I’ve often thought that ectotherms who live in high-and-constant temperature locations are under-studied. There is no reason why any presumed “benefit” or better, feature, that we associate with endothermic homeothermy couldn’t apply to them … unless of course, there is a reason which we don’t know, hence, under-studied.


  2. What would be examples of “ectotherms who live in high-and-constant temperature locations”? Tubeworms living near deep sea hydrothermal vents come to mind, but that’s about it, for me. And do they “harness” the heat or “withstand” it? Problematic wording, I suspect, so let me try to rephrase my question “what’s the point?”: Are there benefits in regard to reproductive success such as endothermic-homeothermic individuals with a higher body temperature being statistically more likely to, say, capture more prey?


    • Tubeworms are the first that came to my mind too, but I’m really referring to much less exotic situations. The temperature doesn’t have to be super-hot or constant every minute, so any of the dozens of high-temp desert creatures would do, during the appropriate season, if they were in the (say) 30-degrees Celsius range most of the time.

      I’d like to know more about the evolutionary history of why birds and mammals can’t tolerate cooling down, either periodically or strategically. Seems like a physiological breakpoint or switch-flip somehow.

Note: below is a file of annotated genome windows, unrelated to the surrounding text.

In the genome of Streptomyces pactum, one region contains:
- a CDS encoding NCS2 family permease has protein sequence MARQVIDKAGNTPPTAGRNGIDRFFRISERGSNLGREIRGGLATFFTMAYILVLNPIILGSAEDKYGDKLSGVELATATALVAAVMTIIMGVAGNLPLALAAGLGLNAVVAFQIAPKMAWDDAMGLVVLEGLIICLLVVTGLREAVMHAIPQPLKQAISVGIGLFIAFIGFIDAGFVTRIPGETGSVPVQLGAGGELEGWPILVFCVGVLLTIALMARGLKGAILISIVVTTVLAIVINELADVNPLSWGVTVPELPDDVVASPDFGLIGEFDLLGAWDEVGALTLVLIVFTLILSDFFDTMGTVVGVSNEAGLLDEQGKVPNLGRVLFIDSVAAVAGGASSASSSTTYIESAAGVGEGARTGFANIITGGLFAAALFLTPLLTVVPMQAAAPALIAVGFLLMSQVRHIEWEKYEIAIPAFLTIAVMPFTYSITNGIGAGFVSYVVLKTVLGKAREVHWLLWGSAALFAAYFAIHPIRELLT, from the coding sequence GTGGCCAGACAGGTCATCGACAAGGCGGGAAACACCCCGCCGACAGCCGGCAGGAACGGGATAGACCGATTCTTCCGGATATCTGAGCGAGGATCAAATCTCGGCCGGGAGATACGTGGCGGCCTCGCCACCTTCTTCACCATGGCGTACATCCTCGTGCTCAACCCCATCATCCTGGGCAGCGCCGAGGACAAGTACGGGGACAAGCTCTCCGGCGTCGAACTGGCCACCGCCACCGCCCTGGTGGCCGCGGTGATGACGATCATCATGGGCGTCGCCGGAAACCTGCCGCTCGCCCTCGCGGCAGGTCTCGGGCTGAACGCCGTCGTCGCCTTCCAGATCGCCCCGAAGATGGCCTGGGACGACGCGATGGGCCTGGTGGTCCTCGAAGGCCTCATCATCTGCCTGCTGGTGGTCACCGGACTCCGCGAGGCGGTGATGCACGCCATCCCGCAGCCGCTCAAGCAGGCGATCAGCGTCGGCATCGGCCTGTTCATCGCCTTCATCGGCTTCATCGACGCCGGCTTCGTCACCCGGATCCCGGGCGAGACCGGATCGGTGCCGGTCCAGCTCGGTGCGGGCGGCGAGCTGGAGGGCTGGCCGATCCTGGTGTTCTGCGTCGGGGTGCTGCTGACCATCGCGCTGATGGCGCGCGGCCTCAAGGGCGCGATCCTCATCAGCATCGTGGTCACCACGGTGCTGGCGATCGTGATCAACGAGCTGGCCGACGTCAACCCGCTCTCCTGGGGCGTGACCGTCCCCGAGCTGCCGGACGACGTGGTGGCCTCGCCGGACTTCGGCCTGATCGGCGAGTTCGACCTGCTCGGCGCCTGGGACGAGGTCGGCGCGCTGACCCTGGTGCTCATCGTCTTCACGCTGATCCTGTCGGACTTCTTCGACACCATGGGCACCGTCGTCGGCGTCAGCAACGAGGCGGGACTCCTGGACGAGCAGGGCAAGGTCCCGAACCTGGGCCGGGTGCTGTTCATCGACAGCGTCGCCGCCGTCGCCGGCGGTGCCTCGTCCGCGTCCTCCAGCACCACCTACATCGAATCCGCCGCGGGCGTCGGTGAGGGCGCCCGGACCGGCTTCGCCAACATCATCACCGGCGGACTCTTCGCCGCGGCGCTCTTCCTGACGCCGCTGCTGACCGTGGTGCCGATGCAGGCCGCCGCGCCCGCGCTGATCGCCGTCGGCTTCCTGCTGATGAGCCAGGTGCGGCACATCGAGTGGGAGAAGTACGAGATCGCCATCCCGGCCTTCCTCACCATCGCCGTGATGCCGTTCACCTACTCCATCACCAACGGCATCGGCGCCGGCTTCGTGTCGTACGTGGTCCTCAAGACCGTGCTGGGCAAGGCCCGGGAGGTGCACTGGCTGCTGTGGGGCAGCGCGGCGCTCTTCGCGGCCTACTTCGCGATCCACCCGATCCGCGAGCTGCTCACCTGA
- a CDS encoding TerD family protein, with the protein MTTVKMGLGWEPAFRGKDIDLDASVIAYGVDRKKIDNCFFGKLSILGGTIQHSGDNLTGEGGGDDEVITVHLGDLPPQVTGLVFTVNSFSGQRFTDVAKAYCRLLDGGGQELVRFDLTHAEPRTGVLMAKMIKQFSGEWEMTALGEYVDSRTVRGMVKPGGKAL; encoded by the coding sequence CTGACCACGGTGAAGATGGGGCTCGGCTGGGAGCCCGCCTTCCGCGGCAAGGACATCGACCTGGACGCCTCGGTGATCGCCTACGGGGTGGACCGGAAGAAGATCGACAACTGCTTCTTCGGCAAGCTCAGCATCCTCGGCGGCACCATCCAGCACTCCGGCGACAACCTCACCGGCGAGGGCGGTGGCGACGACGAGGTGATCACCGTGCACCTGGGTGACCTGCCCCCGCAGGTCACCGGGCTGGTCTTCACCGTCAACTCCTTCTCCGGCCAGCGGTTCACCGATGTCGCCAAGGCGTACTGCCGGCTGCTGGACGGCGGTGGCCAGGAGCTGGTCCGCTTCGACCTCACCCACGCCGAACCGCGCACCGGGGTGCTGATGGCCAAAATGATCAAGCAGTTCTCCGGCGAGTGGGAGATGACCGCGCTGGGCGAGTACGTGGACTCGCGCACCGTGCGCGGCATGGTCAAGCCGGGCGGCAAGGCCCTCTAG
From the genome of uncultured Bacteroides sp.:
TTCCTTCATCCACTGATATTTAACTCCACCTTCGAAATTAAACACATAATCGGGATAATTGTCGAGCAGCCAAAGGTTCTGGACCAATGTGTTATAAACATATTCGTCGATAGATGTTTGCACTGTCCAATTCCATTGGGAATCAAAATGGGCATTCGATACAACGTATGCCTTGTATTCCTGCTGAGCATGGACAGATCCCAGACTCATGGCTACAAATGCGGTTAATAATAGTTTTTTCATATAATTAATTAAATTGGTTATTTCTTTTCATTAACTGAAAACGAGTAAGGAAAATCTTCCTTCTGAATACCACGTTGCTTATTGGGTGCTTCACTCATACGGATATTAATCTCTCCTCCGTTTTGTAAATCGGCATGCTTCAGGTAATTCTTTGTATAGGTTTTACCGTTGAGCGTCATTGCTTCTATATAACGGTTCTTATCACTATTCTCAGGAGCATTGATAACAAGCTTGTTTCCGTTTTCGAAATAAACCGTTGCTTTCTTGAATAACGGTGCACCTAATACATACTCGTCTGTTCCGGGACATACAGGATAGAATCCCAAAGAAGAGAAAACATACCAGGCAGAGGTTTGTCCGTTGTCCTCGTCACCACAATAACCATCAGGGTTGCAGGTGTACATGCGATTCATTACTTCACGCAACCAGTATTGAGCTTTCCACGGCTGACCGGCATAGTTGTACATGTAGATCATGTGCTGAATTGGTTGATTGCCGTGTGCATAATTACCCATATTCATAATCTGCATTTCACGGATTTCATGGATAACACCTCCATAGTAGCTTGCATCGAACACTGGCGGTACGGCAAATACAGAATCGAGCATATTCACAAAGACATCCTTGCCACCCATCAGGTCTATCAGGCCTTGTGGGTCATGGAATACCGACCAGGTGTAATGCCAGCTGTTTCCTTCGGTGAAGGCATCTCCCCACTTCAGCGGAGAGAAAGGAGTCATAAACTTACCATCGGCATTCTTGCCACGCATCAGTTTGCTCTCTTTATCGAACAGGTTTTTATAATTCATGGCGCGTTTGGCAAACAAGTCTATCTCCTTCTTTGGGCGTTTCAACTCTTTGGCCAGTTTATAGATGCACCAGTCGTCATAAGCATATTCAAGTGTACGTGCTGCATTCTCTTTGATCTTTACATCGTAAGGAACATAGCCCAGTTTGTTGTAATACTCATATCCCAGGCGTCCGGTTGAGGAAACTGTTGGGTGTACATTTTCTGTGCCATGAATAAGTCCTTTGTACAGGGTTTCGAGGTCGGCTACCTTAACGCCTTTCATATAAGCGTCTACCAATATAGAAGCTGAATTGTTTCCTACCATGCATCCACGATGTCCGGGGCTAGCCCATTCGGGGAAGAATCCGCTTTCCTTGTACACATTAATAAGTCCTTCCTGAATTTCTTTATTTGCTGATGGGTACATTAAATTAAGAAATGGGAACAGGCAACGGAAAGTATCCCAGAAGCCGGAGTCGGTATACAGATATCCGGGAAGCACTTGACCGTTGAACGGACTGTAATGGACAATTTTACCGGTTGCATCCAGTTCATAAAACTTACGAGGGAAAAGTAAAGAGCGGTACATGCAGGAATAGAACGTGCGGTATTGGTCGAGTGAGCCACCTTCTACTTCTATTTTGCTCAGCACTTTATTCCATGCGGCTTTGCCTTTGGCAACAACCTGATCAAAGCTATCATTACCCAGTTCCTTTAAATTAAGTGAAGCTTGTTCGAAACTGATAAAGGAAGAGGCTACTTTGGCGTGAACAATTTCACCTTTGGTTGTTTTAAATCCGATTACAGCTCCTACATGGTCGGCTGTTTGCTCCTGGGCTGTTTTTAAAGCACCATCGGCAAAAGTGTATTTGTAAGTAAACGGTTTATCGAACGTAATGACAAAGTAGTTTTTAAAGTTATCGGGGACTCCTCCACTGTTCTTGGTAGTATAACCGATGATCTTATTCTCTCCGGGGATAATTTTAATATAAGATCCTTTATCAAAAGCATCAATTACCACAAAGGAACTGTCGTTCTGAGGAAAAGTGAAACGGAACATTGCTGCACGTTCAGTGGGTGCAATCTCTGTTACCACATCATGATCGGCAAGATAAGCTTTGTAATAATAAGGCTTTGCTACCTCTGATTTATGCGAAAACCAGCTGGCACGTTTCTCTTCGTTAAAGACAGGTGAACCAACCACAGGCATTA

Are there benefits in regard to reproductive success such as endothermic-homeothermic individuals with a higher body temperature being statistically more likely to, say, capture more prey?

      Within a given species, in the context of selective mechanisms – no, there’s no theory-based reason to think so, and no evidence that I know of. That’s another one of those situations in which variables that characterize species and high-level taxonomic differences doesn’t map atomically into the individual-to-individual comparisons and within-species population trends level at which selection operates.


  3. When I saw my name I felt good about myself and showed it to my girlfriend. Thanks.

    I’m having trouble with the end of your post. I get a weird mix of fear and disinterest when I read it, as if I didn’t want to think about how all thought processes are deterministic and at the same time felt it didn’t really change anything or matter. Yet I know there should be a lot to think about and be said, about how, for instance, the same sensations are “repurposed” for heat and anger and shape our view of the world.

    When you refer to emotions as “statements made as sincere commitments”, I’m lost. The following paragraph in full, the second-to-last one, I get on its own but can’t relate it to the rest of the text. And I feel the final question doesn’t puzzle me as much as it should: I read it as “How do we know if we’re feeling the emotions we’re feeling?” to which I would say, we just feel them or sometimes repress them, but there can’t be no confusion because of the nature of feelings. They’re felt.